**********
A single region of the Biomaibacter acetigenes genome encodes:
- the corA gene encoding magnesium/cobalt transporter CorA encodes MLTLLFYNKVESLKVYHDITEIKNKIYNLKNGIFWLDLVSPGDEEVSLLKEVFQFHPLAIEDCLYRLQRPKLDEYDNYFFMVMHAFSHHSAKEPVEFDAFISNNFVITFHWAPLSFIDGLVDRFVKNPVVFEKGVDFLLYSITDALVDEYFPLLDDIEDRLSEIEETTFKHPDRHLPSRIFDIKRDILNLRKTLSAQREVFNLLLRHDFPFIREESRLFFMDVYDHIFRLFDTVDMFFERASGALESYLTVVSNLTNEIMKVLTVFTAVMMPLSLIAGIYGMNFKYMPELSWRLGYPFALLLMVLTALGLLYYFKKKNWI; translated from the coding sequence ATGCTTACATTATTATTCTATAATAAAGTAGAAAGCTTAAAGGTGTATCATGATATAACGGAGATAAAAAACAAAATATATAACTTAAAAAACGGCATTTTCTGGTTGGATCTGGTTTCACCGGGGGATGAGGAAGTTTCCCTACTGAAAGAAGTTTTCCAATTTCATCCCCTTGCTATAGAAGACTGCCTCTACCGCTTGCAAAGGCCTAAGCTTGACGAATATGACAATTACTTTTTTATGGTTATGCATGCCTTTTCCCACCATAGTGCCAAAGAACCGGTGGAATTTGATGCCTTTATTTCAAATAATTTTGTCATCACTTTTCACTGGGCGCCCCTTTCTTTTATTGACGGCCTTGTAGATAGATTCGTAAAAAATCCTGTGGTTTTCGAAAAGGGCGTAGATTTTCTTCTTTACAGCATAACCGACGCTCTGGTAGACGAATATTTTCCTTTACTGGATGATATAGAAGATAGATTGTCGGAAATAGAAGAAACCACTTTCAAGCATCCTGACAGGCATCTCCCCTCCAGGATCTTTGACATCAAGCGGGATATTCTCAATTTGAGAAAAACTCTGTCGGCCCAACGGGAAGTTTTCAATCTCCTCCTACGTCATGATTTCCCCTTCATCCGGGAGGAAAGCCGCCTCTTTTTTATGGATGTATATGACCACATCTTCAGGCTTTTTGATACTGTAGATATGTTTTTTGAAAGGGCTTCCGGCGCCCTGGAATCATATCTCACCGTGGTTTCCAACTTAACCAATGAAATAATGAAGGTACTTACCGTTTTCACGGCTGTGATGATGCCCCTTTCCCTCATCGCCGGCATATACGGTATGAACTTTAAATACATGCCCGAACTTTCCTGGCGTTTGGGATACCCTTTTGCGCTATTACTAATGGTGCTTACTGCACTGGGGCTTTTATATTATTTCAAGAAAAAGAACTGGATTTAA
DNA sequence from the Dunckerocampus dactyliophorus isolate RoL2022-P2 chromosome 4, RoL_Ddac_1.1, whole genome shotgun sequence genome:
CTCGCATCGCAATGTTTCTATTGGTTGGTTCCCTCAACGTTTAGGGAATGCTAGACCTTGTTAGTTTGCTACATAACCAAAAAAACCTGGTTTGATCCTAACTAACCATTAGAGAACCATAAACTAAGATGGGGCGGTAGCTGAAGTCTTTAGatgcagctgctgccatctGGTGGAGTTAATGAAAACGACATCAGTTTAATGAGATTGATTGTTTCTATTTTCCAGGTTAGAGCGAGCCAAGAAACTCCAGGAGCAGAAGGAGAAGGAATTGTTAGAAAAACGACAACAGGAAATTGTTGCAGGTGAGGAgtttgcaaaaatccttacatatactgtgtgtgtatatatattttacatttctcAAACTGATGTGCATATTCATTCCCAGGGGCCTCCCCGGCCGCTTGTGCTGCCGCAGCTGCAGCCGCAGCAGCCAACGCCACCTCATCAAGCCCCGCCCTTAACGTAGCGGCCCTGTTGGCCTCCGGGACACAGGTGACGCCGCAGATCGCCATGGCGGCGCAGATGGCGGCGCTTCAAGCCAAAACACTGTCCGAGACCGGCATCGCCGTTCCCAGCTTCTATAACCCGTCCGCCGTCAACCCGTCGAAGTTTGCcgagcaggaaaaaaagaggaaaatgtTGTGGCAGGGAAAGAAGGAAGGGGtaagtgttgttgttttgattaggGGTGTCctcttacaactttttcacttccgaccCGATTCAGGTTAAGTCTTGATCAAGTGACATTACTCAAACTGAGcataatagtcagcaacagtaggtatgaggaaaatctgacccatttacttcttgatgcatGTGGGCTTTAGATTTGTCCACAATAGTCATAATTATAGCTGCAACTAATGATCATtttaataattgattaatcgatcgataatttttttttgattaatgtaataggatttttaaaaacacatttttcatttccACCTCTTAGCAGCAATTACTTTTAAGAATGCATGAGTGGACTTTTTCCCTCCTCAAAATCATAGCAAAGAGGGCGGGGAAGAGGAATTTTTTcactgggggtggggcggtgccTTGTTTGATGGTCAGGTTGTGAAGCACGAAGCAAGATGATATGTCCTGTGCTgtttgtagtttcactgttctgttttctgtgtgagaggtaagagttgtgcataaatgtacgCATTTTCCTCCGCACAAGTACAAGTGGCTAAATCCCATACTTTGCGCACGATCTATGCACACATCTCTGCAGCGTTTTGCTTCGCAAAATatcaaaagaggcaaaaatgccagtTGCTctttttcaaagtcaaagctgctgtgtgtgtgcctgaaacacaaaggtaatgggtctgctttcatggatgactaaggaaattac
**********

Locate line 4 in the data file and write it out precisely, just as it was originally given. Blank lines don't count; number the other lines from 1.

CTCGCATCGCAATGTTTCTATTGGTTGGTTCCCTCAACGTTTAGGGAATGCTAGACCTTGTTAGTTTGCTACATAACCAAAAAAACCTGGTTTGATCCTAACTAACCATTAGAGAACCATAAACTAAGATGGGGCGGTAGCTGAAGTCTTTAGatgcagctgctgccatctGGTGGAGTTAATGAAAACGACATCAGTTTAATGAGATTGATTGTTTCTATTTTCCAGGTTAGAGCGAGCCAAGAAACTCCAGGAGCAGAAGGAGAAGGAATTGTTAGAAAAACGACAACAGGAAATTGTTGCAGGTGAGGAgtttgcaaaaatccttacatatactgtgtgtgtatatatattttacatttctcAAACTGATGTGCATATTCATTCCCAGGGGCCTCCCCGGCCGCTTGTGCTGCCGCAGCTGCAGCCGCAGCAGCCAACGCCACCTCATCAAGCCCCGCCCTTAACGTAGCGGCCCTGTTGGCCTCCGGGACACAGGTGACGCCGCAGATCGCCATGGCGGCGCAGATGGCGGCGCTTCAAGCCAAAACACTGTCCGAGACCGGCATCGCCGTTCCCAGCTTCTATAACCCGTCCGCCGTCAACCCGTCGAAGTTTGCcgagcaggaaaaaaagaggaaaatgtTGTGGCAGGGAAAGAAGGAAGGGGtaagtgttgttgttttgattaggGGTGTCctcttacaactttttcacttccgaccCGATTCAGGTTAAGTCTTGATCAAGTGACATTACTCAAACTGAGcataatagtcagcaacagtaggtatgaggaaaatctgacccatttacttcttgatgcatGTGGGCTTTAGATTTGTCCACAATAGTCATAATTATAGCTGCAACTAATGATCATtttaataattgattaatcgatcgataatttttttttgattaatgtaataggatttttaaaaacacatttttcatttccACCTCTTAGCAGCAATTACTTTTAAGAATGCATGAGTGGACTTTTTCCCTCCTCAAAATCATAGCAAAGAGGGCGGGGAAGAGGAATTTTTTcactgggggtggggcggtgccTTGTTTGATGGTCAGGTTGTGAAGCACGAAGCAAGATGATATGTCCTGTGCTgtttgtagtttcactgttctgttttctgtgtgagaggtaagagttgtgcataaatgtacgCATTTTCCTCCGCACAAGTACAAGTGGCTAAATCCCATACTTTGCGCACGATCTATGCACACATCTCTGCAGCGTTTTGCTTCGCAAAATatcaaaagaggcaaaaatgccagtTGCTctttttcaaagtcaaagctgctgtgtgtgtgcctgaaacacaaaggtaatgggtctgctttcatggatgactaaggaaattac